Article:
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Parking bollards annoy residents

A WAR of words has broken out between Rushmoor Council and residents of a cul-de-sac over claims that they were not consulted over parking changes.

People living in Priory Street, Farnborough, are in uproar after spaces for four vehicles in the busy road were cordoned off and rented to residents in an adjoining street.

The council has bitten back, saying that although people had been parking in the spaces for many years, the land was not on-street parking and the sole property of the council.

It has been revealed that the people now using the spaces paid £50 each to assist in the installation of the bollards.

If they wish to continue leaving their cars in Priory Street they will pay £25 a year from April 2003.

Sue Spoor, who has lived in the street for seven years, is angry at the way in which the matter has been dealt with.

She said: "We don't have a driveway or a garage and neither does my neighbour.

"It does get quite busy with the recreation ground nearby, particularly on a Sunday when people play sports, so it can be difficult to park.

"Whilst I have a certain sympathy for the residents of Rectory Road, robbing Peter to pay Paul is not a viable or fair option.

"The attitude of the council is beyond belief. Nobody in Priory Street was advised of the purpose of these chained off areas."

A month ago several metal posts and chains were put up around land at the bottom of the street.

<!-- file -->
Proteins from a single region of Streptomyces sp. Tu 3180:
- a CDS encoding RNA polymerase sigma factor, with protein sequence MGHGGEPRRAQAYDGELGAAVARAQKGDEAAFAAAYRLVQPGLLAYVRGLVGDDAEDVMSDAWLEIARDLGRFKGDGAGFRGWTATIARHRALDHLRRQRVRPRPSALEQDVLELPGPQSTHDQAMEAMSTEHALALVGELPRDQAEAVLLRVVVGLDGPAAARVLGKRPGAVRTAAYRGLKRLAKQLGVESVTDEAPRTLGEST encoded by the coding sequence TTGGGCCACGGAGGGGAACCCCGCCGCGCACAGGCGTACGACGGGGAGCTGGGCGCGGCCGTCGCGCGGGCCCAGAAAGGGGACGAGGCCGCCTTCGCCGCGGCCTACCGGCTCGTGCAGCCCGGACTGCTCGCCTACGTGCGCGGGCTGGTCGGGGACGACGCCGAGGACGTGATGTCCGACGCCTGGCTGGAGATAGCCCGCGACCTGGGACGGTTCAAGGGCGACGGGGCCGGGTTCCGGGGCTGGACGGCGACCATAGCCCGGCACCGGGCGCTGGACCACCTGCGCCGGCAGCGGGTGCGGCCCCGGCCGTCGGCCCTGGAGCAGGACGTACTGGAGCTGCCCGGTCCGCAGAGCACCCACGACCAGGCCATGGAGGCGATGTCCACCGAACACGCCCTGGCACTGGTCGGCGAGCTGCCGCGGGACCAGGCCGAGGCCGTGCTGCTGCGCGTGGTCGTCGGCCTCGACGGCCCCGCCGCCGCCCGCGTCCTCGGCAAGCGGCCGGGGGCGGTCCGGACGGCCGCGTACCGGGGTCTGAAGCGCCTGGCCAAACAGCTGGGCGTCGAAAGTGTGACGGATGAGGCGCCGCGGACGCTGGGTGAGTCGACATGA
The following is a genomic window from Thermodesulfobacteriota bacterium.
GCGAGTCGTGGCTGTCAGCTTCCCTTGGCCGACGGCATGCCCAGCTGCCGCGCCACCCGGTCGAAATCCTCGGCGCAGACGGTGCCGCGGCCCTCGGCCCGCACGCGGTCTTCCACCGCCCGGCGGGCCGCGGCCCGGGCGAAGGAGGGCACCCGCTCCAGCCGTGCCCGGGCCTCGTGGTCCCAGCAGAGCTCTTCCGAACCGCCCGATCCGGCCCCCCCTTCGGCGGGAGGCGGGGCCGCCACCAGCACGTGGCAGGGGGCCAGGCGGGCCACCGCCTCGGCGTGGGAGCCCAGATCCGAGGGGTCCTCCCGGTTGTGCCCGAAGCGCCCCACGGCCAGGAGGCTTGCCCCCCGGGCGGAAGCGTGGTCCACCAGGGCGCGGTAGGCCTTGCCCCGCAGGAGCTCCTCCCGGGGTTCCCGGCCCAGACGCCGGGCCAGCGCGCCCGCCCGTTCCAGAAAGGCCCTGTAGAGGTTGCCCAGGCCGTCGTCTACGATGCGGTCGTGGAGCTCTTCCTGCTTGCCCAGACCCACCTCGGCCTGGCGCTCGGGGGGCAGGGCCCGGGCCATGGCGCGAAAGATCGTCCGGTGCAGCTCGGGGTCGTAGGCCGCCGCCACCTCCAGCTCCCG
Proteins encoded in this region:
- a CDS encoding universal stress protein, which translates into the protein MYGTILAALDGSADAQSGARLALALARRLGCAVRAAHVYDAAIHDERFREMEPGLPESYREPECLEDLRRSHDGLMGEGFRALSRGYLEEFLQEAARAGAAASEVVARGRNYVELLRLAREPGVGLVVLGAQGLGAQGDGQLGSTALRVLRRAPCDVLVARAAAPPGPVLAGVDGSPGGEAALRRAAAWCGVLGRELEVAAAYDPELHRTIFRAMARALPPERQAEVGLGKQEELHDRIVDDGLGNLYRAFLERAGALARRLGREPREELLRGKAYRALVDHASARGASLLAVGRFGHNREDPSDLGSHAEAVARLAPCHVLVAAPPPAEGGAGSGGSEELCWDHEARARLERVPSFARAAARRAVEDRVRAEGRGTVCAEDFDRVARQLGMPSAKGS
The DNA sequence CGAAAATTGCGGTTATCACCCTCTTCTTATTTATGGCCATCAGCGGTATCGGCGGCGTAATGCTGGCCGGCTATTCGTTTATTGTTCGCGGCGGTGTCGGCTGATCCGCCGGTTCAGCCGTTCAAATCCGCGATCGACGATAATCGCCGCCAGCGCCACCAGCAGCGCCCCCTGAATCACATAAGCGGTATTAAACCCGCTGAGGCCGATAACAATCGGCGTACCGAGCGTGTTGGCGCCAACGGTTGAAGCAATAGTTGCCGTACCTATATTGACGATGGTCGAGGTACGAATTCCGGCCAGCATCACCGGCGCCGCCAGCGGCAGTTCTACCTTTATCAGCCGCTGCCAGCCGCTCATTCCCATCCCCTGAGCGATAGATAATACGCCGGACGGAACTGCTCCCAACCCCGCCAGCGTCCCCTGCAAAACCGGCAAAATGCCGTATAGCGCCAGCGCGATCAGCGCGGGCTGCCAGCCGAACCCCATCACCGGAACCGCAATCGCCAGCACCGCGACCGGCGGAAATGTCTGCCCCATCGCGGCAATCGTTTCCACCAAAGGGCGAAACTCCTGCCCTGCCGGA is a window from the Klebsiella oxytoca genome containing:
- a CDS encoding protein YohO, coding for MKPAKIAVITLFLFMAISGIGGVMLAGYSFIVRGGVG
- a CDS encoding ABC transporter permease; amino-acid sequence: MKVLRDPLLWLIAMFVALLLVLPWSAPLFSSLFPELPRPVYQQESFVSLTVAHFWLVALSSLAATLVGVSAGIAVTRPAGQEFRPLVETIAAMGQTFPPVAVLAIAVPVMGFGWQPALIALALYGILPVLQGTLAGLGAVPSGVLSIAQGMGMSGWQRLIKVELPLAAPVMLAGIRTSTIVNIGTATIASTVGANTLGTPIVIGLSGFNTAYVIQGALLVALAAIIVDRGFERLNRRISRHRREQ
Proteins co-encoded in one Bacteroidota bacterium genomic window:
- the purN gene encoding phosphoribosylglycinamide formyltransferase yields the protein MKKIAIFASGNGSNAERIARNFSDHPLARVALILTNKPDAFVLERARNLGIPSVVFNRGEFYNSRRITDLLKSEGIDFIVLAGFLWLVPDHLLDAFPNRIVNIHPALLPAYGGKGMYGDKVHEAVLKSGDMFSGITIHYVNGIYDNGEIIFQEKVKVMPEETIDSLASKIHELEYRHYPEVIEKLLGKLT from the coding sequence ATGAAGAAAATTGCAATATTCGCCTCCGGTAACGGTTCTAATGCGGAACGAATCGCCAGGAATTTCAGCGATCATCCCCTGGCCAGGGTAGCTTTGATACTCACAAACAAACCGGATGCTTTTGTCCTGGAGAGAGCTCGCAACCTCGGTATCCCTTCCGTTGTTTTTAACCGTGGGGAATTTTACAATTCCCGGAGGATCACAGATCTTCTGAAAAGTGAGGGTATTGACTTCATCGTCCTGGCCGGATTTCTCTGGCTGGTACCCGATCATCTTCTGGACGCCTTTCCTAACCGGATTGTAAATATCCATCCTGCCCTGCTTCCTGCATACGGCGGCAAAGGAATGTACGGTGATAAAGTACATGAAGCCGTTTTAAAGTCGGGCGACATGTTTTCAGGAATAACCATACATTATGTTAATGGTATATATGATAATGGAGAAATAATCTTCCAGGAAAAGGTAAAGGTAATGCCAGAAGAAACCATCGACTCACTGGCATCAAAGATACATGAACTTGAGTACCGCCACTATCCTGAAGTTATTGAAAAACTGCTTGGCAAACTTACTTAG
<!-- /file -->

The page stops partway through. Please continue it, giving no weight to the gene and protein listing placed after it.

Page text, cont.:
When Mrs Spoor telephoned the council, she was told that they were parking spaces for residents of Rectory Road.

In a letter to the residents Graeme Brewster, the council's highways projects manager, said: "As part of the Rectory Road traffic safety scheme the cabinet agreed to the area, which is owned by the council, being made available to residents of four properties where on-street parking is to be prohibited.

"Accordingly works have been undertaken to surface the area and bollards and chain link fencing have been installed to secure the parking area."

In a further twist to the dispute, Mr Brewster claimed the new parking area had already been vandalised.

He said: "Regrettably there have already been two known instances of criminal damage to the equipment, together with intimidating notes attached to vehicles and delivered to residents in Rectory Road.

"As a responsible authority this behaviour cannot be condoned and the matter has accordingly been referred to the police."

Mrs Spoor responded to the council in a letter of her own and has denied that the vandalism has been caused by anyone in the street.

She said: "Believe me that has got nothing to do with us. I don't believe that type of thing solves problems.

"There are often youngsters who hang around the recreation ground car park at night, so they started to lock the gates. So now the car park is empty all night long, and if they could install some security lights or CCTV this could be a way of resolving the matter."

Jim Pettitt, head of highways and transport services, underlined the council's position by confirming that the land is not part of the public highway.

He said: "People may have got used to parking there in spite of the fact that strictly speaking they were not allowed.

"We have had a parking problem in Rectory Road and there are houses where off-street parking is not an option.

"These residents have been given permits to park in Priory Street and it is for their use only."

Sue Spoor is pictured in the parking area.


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